Carried out over 25 sites across four states and over two harvests, the researchers found that each of the harvest weed seed systems was equally as effective at removing ryegrass seed from cropping systems. Averaged across the 25 sites, each of the weed-seed harvest methods removed about 55 per cent of annual ryegrass seed.

The system chosen will therefore come down to personal preference and how best it fits within a particular farming system.

Chaff carts

There has been a significant resurgence in the use of chaff carts in WA, with the addition of a conveyor belt to deliver the chaff fraction from the harvester to the cart making the system more user-friendly. The conveyor belt adaptation creates chaff dumps that burn out in a shorter period of time, thus reducing the risk of fire escapes.


An alternative to the in situ burning or grazing of chaff is to bale all chaff and straw material as it exits the harvester. Initially developed as a way to improve straw hay production, the Glenvar Bale Direct System developed by Graham Shields, a grower from Wongan Hills, WA, consists of a large square baler directly attached to the harvester, which collects and bales all harvest residues.

AHRI research shows that 95 per cent of annual ryegrass seed entering the harvester was collected in the bales. In addition to removing weeds, the bales can be sold or used as a feed source. However, as with all baling systems, the cost of removing nutrients from the cropping system needs to be considered.

Narrow windrow burning

A widely adopted alternative to chaff carts has been to funnel the harvested straw and chaff fraction into narrow windrows for subsequent burning in autumn. This system requires only a simple modification to the harvester and is cheap and easy to use. An estimated 50 per cent of WA growers have adopted the windrow system to control herbicide-resistant weeds.

According to AHRI and the Department of Agriculture and Food, WA (DAFWA), burning narrow windrows consistently destroys more weed seed than burning standing stubble. This is due to the higher-temperature burn achieved in the narrow rows. Concentrating the stubble into a narrow windrow and burning in a light wind increases the intensity of the burn and allows higher temperatures to be reached for longer, which is crucial for destroying weed seeds, especially wild radish.

The researchers also calculated that less than 10 per cent of a paddock is exposed to erosion when burning narrow windrows rather than the entire paddock.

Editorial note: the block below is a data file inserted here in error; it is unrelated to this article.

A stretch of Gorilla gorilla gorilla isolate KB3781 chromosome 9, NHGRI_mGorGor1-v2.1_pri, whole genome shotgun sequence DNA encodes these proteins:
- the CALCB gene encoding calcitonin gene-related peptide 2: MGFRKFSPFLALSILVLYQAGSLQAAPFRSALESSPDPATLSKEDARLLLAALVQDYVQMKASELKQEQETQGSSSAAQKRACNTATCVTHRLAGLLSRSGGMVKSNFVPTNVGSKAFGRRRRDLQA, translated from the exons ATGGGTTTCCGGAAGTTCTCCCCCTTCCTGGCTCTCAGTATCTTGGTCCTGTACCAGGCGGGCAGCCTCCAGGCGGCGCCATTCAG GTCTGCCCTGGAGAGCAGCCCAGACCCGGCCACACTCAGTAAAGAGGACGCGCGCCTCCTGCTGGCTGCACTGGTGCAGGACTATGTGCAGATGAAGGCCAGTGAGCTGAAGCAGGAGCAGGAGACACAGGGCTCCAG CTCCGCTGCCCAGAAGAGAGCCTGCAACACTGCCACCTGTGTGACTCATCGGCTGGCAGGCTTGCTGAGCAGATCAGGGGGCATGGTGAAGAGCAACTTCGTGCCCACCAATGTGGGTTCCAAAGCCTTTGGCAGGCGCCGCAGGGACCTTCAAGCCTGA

Harrington Seed Destructor

Developed by WA grower and inventor Ray Harrington, the Harrington Seed Destructor (HSD) is a unique weed-seed control system that smashes the chaff and weed-seed fraction as it exits the harvester, destroying seed viability and returning the crushed fraction to the paddock. Unlike other weed-seed harvest systems, there is no need for autumn burning and chaff and weed nutrients remain in the paddock.

AHRI research has shown that the HSD consistently destroys 95 per cent of annual ryegrass, wild radish, wild oats and brome grass seed present in the chaff fraction.

Total control

Combined with a pre-emergent herbicide, DAFWA research has shown harvest weed-seed systems to be highly effective at removing the final few weeds in cropping paddocks (Figure 1).

The research has monitored the impact of pre-emergent herbicides with and without narrow windrow burning and chaff carts on the ryegrass populations of 31 northern WA cropping paddocks over the past 13 years.

Despite starting with a larger seedbank, growers who implemented regular harvest weed-seed control in the form of narrow windrow burning or chaff carts eroded their ryegrass population to very low levels in four years. By year eight, these growers had fully depleted ryegrass from their focus paddocks and since then have averaged fewer than 1.5 ryegrass plants/m2.  

While the herbicide-only growers have also been very successful at eroding the ryegrass seedbank, such a heavy reliance on herbicides is likely to result in higher levels of herbicide resistance in these paddocks, making the few remaining plants expensive to contain.

More information:

Michael Walsh,
08 6488 7872,;

Peter Newman,
08 9964 1170,

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Region West, South, National